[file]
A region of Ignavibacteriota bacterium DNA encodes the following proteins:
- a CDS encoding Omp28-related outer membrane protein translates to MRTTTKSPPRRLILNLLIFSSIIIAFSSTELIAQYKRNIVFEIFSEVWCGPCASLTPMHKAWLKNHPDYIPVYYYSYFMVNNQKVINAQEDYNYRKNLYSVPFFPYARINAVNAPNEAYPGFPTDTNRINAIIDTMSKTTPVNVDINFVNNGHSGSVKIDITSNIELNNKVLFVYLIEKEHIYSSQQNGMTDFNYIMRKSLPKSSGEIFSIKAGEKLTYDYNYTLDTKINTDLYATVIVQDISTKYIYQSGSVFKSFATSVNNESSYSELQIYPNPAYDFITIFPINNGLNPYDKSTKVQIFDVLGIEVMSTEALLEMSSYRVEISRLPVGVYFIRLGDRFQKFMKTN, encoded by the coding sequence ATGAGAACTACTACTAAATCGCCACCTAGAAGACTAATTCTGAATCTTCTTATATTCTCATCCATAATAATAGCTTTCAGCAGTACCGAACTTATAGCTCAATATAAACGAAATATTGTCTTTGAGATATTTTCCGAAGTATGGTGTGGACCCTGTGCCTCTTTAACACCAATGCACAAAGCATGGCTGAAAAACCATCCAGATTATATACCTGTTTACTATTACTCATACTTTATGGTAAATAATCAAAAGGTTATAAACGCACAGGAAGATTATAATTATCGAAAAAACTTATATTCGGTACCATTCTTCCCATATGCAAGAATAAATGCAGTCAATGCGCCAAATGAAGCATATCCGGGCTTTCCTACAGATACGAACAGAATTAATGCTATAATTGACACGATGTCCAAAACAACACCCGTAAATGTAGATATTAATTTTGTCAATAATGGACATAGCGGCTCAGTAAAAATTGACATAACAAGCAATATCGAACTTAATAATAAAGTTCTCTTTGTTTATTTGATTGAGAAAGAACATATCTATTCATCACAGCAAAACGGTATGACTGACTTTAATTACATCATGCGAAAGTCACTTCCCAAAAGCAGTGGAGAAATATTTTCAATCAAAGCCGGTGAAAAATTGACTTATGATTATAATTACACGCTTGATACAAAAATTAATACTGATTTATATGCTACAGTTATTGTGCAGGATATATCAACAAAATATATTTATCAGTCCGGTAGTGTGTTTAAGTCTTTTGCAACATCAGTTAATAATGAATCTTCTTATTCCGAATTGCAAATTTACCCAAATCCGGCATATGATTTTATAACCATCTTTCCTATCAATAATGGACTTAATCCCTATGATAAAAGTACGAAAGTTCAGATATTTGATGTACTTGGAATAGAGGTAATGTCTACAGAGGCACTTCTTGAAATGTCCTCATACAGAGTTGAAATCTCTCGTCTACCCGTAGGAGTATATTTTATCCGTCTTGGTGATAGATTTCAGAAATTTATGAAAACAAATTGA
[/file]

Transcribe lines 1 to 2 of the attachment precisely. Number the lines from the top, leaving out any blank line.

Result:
A region of Ignavibacteriota bacterium DNA encodes the following proteins:
- a CDS encoding Omp28-related outer membrane protein translates to MRTTTKSPPRRLILNLLIFSSIIIAFSSTELIAQYKRNIVFEIFSEVWCGPCASLTPMHKAWLKNHPDYIPVYYYSYFMVNNQKVINAQEDYNYRKNLYSVPFFPYARINAVNAPNEAYPGFPTDTNRINAIIDTMSKTTPVNVDINFVNNGHSGSVKIDITSNIELNNKVLFVYLIEKEHIYSSQQNGMTDFNYIMRKSLPKSSGEIFSIKAGEKLTYDYNYTLDTKINTDLYATVIVQDISTKYIYQSGSVFKSFATSVNNESSYSELQIYPNPAYDFITIFPINNGLNPYDKSTKVQIFDVLGIEVMSTEALLEMSSYRVEISRLPVGVYFIRLGDRFQKFMKTN, encoded by the coding sequence ATGAGAACTACTACTAAATCGCCACCTAGAAGACTAATTCTGAATCTTCTTATATTCTCATCCATAATAATAGCTTTCAGCAGTACCGAACTTATAGCTCAATATAAACGAAATATTGTCTTTGAGATATTTTCCGAAGTATGGTGTGGACCCTGTGCCTCTTTAACACCAATGCACAAAGCATGGCTGAAAAACCATCCAGATTATATACCTGTTTACTATTACTCATACTTTATGGTAAATAATCAAAAGGTTATAAACGCACAGGAAGATTATAATTATCGAAAAAACTTATATTCGGTACCATTCTTCCCATATGCAAGAATAAATGCAGTCAATGCGCCAAATGAAGCATATCCGGGCTTTCCTACAGATACGAACAGAATTAATGCTATAATTGACACGATGTCCAAAACAACACCCGTAAATGTAGATATTAATTTTGTCAATAATGGACATAGCGGCTCAGTAAAAATTGACATAACAAGCAATATCGAACTTAATAATAAAGTTCTCTTTGTTTATTTGATTGAGAAAGAACATATCTATTCATCACAGCAAAACGGTATGACTGACTTTAATTACATCATGCGAAAGTCACTTCCCAAAAGCAGTGGAGAAATATTTTCAATCAAAGCCGGTGAAAAATTGACTTATGATTATAATTACACGCTTGATACAAAAATTAATACTGATTTATATGCTACAGTTATTGTGCAGGATATATCAACAAAATATATTTATCAGTCCGGTAGTGTGTTTAAGTCTTTTGCAACATCAGTTAATAATGAATCTTCTTATTCCGAATTGCAAATTTACCCAAATCCGGCATATGATTTTATAACCATCTTTCCTATCAATAATGGACTTAATCCCTATGATAAAAGTACGAAAGTTCAGATATTTGATGTACTTGGAATAGAGGTAATGTCTACAGAGGCACTTCTTGAAATGTCCTCATACAGAGTTGAAATCTCTCGTCTACCCGTAGGAGTATATTTTATCCGTCTTGGTGATAGATTTCAGAAATTTATGAAAACAAATTGA